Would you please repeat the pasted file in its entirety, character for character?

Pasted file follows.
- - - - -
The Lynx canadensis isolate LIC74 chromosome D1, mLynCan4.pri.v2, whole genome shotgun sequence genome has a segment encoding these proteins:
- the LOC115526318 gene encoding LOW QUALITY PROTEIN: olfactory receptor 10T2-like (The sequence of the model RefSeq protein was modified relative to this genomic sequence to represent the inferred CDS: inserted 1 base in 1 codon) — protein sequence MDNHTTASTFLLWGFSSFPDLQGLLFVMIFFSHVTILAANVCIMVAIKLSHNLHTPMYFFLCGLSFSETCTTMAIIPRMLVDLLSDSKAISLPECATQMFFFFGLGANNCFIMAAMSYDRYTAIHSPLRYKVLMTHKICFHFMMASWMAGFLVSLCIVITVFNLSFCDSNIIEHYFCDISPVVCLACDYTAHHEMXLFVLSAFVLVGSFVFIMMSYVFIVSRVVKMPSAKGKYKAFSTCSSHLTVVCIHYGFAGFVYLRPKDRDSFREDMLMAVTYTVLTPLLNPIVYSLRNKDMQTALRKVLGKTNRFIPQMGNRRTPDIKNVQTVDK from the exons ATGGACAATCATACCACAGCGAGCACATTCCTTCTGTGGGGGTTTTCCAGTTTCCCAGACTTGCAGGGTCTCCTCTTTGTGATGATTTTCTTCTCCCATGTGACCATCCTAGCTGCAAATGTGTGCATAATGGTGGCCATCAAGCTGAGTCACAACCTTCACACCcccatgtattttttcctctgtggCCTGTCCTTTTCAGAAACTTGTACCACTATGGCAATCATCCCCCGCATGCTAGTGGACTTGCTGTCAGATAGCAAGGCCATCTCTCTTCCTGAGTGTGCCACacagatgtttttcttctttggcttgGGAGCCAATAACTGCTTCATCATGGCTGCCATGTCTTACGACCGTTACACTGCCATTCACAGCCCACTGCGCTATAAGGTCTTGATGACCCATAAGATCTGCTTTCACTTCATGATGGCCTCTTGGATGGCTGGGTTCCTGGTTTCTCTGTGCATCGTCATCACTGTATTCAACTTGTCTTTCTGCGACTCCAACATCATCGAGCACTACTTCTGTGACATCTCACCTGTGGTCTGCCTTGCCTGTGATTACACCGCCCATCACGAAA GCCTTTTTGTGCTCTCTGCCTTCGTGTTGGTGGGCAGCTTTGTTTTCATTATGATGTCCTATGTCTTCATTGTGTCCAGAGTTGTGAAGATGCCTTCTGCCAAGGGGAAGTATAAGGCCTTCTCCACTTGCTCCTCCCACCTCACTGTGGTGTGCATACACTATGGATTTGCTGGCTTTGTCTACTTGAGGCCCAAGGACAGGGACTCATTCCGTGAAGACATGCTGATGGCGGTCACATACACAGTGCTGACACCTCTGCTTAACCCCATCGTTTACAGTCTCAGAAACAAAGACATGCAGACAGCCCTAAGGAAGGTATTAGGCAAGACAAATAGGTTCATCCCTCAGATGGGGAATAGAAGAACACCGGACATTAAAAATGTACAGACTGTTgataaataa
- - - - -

The Lynx canadensis isolate LIC74 chromosome D1, mLynCan4.pri.v2, whole genome shotgun sequence genome has a segment encoding these proteins:
- the LOC115526318 gene encoding LOW QUALITY PROTEIN: olfactory receptor 10T2-like (The sequence of the model RefSeq protein was modified relative to this genomic sequence to represent the inferred CDS: inserted 1 base in 1 codon) — protein sequence MDNHTTASTFLLWGFSSFPDLQGLLFVMIFFSHVTILAANVCIMVAIKLSHNLHTPMYFFLCGLSFSETCTTMAIIPRMLVDLLSDSKAISLPECATQMFFFFGLGANNCFIMAAMSYDRYTAIHSPLRYKVLMTHKICFHFMMASWMAGFLVSLCIVITVFNLSFCDSNIIEHYFCDISPVVCLACDYTAHHEMXLFVLSAFVLVGSFVFIMMSYVFIVSRVVKMPSAKGKYKAFSTCSSHLTVVCIHYGFAGFVYLRPKDRDSFREDMLMAVTYTVLTPLLNPIVYSLRNKDMQTALRKVLGKTNRFIPQMGNRRTPDIKNVQTVDK from the exons ATGGACAATCATACCACAGCGAGCACATTCCTTCTGTGGGGGTTTTCCAGTTTCCCAGACTTGCAGGGTCTCCTCTTTGTGATGATTTTCTTCTCCCATGTGACCATCCTAGCTGCAAATGTGTGCATAATGGTGGCCATCAAGCTGAGTCACAACCTTCACACCcccatgtattttttcctctgtggCCTGTCCTTTTCAGAAACTTGTACCACTATGGCAATCATCCCCCGCATGCTAGTGGACTTGCTGTCAGATAGCAAGGCCATCTCTCTTCCTGAGTGTGCCACacagatgtttttcttctttggcttgGGAGCCAATAACTGCTTCATCATGGCTGCCATGTCTTACGACCGTTACACTGCCATTCACAGCCCACTGCGCTATAAGGTCTTGATGACCCATAAGATCTGCTTTCACTTCATGATGGCCTCTTGGATGGCTGGGTTCCTGGTTTCTCTGTGCATCGTCATCACTGTATTCAACTTGTCTTTCTGCGACTCCAACATCATCGAGCACTACTTCTGTGACATCTCACCTGTGGTCTGCCTTGCCTGTGATTACACCGCCCATCACGAAA GCCTTTTTGTGCTCTCTGCCTTCGTGTTGGTGGGCAGCTTTGTTTTCATTATGATGTCCTATGTCTTCATTGTGTCCAGAGTTGTGAAGATGCCTTCTGCCAAGGGGAAGTATAAGGCCTTCTCCACTTGCTCCTCCCACCTCACTGTGGTGTGCATACACTATGGATTTGCTGGCTTTGTCTACTTGAGGCCCAAGGACAGGGACTCATTCCGTGAAGACATGCTGATGGCGGTCACATACACAGTGCTGACACCTCTGCTTAACCCCATCGTTTACAGTCTCAGAAACAAAGACATGCAGACAGCCCTAAGGAAGGTATTAGGCAAGACAAATAGGTTCATCCCTCAGATGGGGAATAGAAGAACACCGGACATTAAAAATGTACAGACTGTTgataaataa